He responded with bluster: “It appears that you are prejudiced and have clearly displayed a bias adverse to my clients, my clients will not submit themselves to a loaded interrogation…”
On the evidence, Gundelfinger countered: “Savides’ version that he did it in ‘haste’ is nonsense. This was an interactive process and a number of versions were prepared…”
Gundelfinger included two more emails which he claimed showed that “detailed research was undertaken” and that correspondence was still continuing in July.
Gundelfinger also said Angel’s use of the Bex email address “does not in any way demonstrate that Angel was one of the controlling hands behind Bex – which he emphatically denies”.
He said Essa had asked Angel to use the Bex mail-box.
Gundelfinger declined to explain what ICM directors understood Narayan’s role to be and whether they were aware of his connection to the Gupta family.
Gundelfinger confirmed that the meeting with Wood and Savides took place only on 6 May – after the commission contract with a R580-million base price was already signed off in April – but failed to deal with the problems this created for his narrative.
In fact, we learned later that CNR had circulated a draft of the commission agreement internally as early as March. It shows that at that stage the Chinese were pushing for a base price of only R280-million, which had supposedly been reached “after extensive research and negotiations”.
Clearly the base price was a moving feast.
Shane’s role: was a Transnet director batting for the other team?
Gundelfinger also provided an image of an electronic meeting calender that suggested Shane, who had also been a Transnet director since December 2014, was not part of the 6 May meeting.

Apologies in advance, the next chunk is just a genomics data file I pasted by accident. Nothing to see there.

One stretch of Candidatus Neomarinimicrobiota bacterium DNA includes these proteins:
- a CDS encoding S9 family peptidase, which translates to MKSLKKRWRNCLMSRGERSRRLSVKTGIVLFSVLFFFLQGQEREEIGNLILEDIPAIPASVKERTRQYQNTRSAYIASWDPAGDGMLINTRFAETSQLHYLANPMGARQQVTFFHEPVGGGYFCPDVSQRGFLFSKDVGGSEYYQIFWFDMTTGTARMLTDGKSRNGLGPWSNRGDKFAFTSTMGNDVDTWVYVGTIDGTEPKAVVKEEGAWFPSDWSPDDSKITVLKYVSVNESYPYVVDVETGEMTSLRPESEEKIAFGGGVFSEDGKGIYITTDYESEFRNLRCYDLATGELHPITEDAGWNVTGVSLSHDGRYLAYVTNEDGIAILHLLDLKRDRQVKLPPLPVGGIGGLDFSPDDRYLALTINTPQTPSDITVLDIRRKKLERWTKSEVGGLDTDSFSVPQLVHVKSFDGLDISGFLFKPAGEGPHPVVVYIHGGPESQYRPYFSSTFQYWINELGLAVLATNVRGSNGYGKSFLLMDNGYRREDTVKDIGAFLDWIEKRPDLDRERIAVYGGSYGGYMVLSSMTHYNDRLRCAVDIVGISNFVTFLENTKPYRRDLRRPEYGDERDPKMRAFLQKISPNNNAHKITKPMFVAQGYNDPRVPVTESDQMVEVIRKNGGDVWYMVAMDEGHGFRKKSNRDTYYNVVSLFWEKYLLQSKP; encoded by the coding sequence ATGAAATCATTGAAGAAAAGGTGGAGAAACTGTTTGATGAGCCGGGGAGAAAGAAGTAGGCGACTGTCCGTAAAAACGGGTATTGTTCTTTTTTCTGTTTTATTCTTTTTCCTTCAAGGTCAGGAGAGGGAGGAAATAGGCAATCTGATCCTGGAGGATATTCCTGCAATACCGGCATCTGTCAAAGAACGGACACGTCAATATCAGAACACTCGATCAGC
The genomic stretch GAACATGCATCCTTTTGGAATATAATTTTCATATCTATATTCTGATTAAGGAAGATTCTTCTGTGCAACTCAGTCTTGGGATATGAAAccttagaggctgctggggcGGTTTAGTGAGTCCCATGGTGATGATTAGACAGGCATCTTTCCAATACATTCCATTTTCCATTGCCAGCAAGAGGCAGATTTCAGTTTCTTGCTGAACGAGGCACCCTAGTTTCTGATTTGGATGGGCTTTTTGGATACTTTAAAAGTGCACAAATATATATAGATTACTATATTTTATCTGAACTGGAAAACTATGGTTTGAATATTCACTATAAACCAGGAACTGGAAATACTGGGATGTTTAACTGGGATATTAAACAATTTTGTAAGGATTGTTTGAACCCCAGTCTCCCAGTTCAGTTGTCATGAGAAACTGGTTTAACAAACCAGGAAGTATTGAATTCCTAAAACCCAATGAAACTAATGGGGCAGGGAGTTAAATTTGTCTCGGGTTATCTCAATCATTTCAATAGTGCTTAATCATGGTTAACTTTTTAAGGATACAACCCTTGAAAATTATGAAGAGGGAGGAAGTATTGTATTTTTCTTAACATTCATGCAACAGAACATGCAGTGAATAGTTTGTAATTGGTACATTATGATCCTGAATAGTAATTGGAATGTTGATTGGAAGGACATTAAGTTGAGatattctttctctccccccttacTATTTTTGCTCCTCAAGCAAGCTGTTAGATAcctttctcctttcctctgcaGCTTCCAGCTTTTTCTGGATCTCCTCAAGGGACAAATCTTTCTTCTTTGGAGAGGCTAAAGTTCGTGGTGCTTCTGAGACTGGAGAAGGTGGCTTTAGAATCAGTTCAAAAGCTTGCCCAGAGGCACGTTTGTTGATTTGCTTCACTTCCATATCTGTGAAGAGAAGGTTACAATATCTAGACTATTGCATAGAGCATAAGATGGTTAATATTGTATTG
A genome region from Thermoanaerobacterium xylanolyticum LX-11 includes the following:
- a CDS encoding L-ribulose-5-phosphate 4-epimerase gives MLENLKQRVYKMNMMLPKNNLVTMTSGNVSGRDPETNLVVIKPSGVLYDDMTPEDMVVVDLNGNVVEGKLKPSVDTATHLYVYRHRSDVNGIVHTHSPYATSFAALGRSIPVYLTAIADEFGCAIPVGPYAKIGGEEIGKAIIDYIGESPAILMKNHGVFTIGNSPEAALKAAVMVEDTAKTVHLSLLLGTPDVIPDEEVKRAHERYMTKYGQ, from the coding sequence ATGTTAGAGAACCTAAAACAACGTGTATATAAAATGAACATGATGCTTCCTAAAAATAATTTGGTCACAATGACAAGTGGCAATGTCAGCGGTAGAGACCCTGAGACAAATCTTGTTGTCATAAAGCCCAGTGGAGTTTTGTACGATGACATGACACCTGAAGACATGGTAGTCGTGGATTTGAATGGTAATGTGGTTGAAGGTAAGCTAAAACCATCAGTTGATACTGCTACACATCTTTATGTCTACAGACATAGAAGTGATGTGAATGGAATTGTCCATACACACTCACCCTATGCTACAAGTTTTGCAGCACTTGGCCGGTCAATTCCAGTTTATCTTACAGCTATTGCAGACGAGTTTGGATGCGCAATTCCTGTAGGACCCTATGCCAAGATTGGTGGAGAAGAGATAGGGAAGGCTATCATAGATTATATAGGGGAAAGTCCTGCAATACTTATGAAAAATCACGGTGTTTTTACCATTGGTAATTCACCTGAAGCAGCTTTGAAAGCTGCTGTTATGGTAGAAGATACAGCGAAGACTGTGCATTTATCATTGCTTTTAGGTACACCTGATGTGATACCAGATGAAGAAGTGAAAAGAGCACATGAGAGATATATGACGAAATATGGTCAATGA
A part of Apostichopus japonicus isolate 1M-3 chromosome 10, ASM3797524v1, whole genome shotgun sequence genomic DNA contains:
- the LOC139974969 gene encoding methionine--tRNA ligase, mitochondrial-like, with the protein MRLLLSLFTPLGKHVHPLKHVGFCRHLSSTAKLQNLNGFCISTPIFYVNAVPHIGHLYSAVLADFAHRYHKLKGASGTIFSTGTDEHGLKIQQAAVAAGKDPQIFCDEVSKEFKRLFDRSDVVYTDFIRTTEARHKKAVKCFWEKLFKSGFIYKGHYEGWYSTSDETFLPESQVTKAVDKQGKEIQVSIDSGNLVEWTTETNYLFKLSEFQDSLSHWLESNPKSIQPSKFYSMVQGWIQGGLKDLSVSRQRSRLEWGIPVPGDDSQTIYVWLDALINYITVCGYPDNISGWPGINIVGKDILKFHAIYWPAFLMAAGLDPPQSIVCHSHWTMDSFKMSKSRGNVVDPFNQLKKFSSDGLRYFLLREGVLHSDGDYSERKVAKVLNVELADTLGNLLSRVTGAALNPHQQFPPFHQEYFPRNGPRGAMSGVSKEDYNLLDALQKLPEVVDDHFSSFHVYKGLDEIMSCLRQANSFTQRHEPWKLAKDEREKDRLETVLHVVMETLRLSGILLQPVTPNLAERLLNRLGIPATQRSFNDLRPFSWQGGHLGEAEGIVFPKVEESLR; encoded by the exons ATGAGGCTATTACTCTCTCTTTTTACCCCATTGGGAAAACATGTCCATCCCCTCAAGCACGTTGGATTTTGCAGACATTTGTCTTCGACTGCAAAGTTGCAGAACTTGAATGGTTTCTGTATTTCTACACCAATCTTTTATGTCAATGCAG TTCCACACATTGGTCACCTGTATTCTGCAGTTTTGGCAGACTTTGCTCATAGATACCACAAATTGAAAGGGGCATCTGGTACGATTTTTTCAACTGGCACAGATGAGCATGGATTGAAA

It was becoming apparent that Gundelfinger was keen to distance Shane from the relocation project.
Was the “Minyan” not only abetting suspect deals but doing so when they were also conflicted because of Shane’s position at Transnet?
Wood seemed to be saying so: he gave us a copy of a request for the same meeting which was sent to him by Chipkin. This particular meeting request included Shane.
Angel and Chipkin have denied that ICM did any work for Trillian, insisting the two of them worked for Trillian through a separate company that didn’t include Shane and that they provided only limited, “startup” services.
Presumably this was a distinction they were keen to underline because Shane seemingly did not disclose to Transnet any conflict arising out of his interest in ICM, even when ICM became intimately involved with Essa’s contract to lobby Transnet on behalf of CNR.
Gundelfinger argued that because the Transnet board had approved the relocation in principle in May 2014, before Shane joined the board, there was no conflict of interest.